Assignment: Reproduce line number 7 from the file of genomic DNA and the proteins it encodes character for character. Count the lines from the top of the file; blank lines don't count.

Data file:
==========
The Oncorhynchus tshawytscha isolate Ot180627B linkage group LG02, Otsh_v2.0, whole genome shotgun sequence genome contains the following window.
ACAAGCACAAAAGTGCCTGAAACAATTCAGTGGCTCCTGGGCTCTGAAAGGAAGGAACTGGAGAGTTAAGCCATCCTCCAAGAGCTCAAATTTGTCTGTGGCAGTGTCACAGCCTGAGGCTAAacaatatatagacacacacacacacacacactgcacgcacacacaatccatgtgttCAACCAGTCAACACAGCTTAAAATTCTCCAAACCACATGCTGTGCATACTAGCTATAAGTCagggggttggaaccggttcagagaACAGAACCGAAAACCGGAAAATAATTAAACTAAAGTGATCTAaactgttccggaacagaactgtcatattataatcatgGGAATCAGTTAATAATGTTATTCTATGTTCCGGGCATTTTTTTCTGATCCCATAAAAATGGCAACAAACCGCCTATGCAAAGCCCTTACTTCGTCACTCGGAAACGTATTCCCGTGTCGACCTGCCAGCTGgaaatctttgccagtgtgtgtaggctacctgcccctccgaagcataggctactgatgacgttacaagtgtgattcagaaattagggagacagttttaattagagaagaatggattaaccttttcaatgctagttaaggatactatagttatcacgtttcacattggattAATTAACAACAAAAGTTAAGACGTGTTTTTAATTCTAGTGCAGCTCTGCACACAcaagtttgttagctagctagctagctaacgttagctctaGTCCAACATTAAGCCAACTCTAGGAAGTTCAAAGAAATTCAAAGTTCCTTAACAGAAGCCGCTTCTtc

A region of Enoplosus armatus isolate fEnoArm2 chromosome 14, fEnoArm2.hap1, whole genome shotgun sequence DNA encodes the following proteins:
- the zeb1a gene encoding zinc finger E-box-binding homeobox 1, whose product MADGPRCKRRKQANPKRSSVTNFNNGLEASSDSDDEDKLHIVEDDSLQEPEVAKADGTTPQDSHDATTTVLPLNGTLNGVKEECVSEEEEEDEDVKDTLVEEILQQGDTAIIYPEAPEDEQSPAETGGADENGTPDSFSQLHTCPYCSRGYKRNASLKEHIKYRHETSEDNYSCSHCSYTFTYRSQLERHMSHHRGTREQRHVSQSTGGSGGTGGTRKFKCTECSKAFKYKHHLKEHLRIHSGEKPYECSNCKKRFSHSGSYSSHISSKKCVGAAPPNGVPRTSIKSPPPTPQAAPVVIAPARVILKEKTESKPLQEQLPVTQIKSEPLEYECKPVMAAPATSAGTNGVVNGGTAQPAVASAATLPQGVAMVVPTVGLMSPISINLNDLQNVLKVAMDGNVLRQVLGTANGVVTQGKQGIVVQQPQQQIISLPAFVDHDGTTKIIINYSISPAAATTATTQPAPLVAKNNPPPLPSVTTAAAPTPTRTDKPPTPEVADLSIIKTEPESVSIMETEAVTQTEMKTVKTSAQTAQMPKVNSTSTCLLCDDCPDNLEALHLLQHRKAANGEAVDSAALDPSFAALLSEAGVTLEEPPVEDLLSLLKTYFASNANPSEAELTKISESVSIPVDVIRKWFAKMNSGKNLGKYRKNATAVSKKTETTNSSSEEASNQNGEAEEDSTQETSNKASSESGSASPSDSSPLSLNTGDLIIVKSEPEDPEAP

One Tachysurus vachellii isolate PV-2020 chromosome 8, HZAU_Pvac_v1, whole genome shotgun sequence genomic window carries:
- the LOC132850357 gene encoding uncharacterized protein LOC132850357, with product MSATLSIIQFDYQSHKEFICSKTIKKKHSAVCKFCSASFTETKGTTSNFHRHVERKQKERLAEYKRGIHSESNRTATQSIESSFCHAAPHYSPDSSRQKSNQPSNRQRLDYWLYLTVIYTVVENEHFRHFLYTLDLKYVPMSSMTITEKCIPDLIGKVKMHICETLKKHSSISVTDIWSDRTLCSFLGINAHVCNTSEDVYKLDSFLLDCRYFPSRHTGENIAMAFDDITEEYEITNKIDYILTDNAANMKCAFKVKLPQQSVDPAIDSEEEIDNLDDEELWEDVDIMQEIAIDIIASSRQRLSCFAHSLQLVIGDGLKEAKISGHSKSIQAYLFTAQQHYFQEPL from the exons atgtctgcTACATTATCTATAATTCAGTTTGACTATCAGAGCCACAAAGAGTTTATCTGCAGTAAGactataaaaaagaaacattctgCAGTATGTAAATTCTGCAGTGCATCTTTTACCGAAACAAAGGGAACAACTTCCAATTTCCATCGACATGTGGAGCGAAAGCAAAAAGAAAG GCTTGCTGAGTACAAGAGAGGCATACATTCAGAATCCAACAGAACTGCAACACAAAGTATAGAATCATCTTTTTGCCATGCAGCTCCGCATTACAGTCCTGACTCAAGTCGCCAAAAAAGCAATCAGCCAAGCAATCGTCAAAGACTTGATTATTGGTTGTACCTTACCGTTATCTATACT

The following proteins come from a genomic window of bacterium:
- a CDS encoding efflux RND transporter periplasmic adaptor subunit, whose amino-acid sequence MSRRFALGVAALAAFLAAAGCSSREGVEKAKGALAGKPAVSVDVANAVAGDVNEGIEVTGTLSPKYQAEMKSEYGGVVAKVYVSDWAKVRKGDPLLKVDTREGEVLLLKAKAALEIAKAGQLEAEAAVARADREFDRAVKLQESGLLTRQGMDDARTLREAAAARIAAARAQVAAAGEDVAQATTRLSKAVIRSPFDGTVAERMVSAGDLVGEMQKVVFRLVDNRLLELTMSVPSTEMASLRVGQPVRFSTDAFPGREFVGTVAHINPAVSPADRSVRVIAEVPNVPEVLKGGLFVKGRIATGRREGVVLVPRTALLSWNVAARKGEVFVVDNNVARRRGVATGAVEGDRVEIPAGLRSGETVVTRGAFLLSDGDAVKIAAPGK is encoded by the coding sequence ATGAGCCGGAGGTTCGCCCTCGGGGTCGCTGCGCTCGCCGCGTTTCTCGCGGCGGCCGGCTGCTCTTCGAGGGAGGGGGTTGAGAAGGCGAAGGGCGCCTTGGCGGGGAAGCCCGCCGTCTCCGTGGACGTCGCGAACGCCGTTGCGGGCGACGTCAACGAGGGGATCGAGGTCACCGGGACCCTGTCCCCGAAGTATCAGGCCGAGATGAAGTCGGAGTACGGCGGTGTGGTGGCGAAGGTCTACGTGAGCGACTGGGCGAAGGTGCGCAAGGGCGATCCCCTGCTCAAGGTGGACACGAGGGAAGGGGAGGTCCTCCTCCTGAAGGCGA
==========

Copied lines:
The following proteins come from a genomic window of bacterium: